I would’ve gladly sat through 10 hours of “Tiger,” though, and certain segments prove endlessly fascinating, including new-to-me revelations about Tiger seeking out intense military training soon after his father’s death in an effort to feel both alive and outside of himself. The film shows archival footage and dramatizations of Tiger voluntarily getting pummeled by Marines, which it seems contributed to two hairline fractures in his knee in 2008. Tiger won his 14th major championship on that knee, frequently keeling over in pain after tee shots.

And as his body finally started to fail him, so too did his judgment. “Tiger” dives unabashed into Tiger’s many, many infidelities, and it eludes some of the contemporaneous narratives that showed his mistresses as femme fatale golddiggers who tricked Tiger into eventually settling with them for millions. 

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The only mistress we see a new interview with is Uchitel, who finally gets to tell her side of the story, which seems as complicated and messy as anything that’s happened to Tiger in the last decade or so. The way she tells it, she wasn’t just a good time in Vegas. She was someone who Tiger felt he could confide in, someone who helped him sleep when not even prescription drugs could do the job, someone who he invited all the way to Australia, where she finally got caught by the National Enquirer. 

And Uchitel is a window into what the documentary is able to convey through new interviews with family friends, old girlfriends, teachers, sports journalists and his old caddie: Tiger Woods was a really lonely guy. He was and may still be a guy who doesn’t seem to know himself very well; a man who didn’t get much opportunity to express himself unless it was fist-pumping on a golf course. How could he be all things to all people, when he couldn’t even be Tiger Woods with no one else around?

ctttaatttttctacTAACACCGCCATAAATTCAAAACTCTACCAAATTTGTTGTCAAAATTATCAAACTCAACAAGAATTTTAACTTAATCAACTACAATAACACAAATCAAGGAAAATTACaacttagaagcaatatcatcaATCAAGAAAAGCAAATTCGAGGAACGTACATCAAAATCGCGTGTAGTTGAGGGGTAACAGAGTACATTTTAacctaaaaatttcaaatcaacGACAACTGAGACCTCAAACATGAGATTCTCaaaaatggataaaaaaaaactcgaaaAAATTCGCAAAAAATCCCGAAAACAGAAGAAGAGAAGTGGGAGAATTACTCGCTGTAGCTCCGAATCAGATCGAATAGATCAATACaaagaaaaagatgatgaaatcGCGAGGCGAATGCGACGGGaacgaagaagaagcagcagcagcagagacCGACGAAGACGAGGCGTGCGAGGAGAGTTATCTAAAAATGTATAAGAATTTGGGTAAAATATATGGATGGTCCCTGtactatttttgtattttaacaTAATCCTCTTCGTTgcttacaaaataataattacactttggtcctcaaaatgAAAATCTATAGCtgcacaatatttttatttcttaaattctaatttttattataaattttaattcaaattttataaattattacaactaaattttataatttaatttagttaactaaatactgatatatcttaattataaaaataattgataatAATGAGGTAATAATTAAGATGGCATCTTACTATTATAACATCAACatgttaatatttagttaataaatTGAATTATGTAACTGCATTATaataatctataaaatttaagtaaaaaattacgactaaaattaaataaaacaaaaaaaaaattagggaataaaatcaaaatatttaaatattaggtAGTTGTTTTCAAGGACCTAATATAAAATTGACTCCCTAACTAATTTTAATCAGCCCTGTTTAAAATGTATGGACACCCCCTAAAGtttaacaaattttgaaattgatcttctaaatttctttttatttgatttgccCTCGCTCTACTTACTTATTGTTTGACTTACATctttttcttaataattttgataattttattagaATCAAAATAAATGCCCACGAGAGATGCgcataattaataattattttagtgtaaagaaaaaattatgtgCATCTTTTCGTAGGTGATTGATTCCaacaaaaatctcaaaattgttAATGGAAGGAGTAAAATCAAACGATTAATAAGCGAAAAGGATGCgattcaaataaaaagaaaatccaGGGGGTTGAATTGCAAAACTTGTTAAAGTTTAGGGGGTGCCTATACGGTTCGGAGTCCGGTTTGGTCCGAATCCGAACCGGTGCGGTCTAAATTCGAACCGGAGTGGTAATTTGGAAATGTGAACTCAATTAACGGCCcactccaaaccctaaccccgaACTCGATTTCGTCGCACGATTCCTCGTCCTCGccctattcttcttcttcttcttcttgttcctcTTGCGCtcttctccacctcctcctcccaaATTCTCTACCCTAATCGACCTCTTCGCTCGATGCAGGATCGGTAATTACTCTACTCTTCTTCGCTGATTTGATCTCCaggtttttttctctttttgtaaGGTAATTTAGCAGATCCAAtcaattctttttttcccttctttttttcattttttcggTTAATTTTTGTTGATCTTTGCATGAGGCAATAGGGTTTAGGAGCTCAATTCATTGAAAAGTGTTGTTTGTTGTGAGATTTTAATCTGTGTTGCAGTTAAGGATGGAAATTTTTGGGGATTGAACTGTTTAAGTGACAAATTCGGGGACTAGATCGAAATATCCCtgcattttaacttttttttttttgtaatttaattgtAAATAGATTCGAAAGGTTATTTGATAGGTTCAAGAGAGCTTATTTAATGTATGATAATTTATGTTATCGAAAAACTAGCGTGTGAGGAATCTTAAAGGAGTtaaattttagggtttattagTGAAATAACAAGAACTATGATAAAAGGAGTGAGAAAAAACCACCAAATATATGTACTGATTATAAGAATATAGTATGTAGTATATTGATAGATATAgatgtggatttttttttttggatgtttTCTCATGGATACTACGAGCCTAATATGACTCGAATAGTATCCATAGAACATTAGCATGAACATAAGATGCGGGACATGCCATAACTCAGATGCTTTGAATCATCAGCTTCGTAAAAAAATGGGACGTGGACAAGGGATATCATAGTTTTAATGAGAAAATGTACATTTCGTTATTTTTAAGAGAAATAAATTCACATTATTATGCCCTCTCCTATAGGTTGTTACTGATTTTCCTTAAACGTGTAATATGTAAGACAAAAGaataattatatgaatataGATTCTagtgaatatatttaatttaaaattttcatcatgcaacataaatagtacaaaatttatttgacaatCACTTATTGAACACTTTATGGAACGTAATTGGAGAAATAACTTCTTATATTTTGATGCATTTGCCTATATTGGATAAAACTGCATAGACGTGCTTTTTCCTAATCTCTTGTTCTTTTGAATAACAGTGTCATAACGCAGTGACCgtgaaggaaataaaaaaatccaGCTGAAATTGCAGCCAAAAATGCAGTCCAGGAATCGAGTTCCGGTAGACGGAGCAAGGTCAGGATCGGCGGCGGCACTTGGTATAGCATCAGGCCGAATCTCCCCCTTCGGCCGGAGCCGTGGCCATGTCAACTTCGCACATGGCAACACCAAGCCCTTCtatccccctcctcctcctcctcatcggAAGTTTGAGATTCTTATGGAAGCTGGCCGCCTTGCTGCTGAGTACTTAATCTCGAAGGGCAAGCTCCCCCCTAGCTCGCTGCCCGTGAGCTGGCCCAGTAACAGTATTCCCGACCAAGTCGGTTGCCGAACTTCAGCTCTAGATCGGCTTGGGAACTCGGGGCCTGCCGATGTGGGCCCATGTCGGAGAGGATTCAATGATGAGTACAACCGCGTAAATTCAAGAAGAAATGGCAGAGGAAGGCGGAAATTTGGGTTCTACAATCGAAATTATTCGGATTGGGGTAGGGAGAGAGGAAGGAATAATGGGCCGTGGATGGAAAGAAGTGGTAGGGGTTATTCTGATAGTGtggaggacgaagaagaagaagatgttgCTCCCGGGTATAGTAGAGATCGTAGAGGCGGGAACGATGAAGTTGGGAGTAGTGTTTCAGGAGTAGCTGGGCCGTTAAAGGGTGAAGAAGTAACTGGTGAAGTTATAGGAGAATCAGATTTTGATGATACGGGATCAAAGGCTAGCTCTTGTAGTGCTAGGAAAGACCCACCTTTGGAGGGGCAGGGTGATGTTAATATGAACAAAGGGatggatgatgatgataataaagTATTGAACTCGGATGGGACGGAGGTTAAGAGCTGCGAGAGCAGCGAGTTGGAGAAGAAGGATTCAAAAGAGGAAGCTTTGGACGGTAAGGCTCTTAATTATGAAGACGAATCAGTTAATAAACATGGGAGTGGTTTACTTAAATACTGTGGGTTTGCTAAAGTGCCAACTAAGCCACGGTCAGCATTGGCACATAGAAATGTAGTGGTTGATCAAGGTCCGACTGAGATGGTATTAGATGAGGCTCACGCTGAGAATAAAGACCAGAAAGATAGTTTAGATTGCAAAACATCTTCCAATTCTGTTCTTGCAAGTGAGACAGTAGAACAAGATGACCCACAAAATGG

There are no male friends interviewed in the documentary. All the men are either mentors who were closer to Earl than Tiger, or people paid to be around him such as journalists, ad executives and Tiger’s first caddie.

A lot was put on Tiger. A lot was asked of him and still is. The film shows archival interviews with Black fans for their thoughts on what Tiger was doing for golf early on during his rise, and one man says definitively that Tiger will be a great role model for his children.

Pete McDaniel, a Tiger family friend and often a voice of reason in the film, concisely says near the end that Tiger is just a human being. Tiger remains a complicated man and should be no one’s idol, but he is just a man. 

I’m not sure we deserved to cheer Tiger Woods on when he lifted up his son, Charlie, at the 2019 Masters, but Tiger deserved the cheers either way. He continues to be a human being. And that position does not excuse him of his sins, but I hope it provides some perspective for a man whose mugshot — corrupted by prescription painkillers he was taking for a broken back — was blasted on television, where commentators lustfully declared him dead to rights. 

What “Tiger” really does though, is show me how much I still care for this man. He’s the athlete I have the longest relationship with. My father may never forgive him for cheating on his wife (a lot). And it’s been hard for me to cope with rooting for a guy who passed out behind the wheel of his car, endangering the lives of others. But in that same scene, it’s easy to recognize that he’s someone who needed a lot of help and rehabilitation and love too. 

He’s no idol, no Gandhi, no longer a sports god, Tiger remains, forever, someone to root for. 

Contact opinions and columns editor Conner Evans at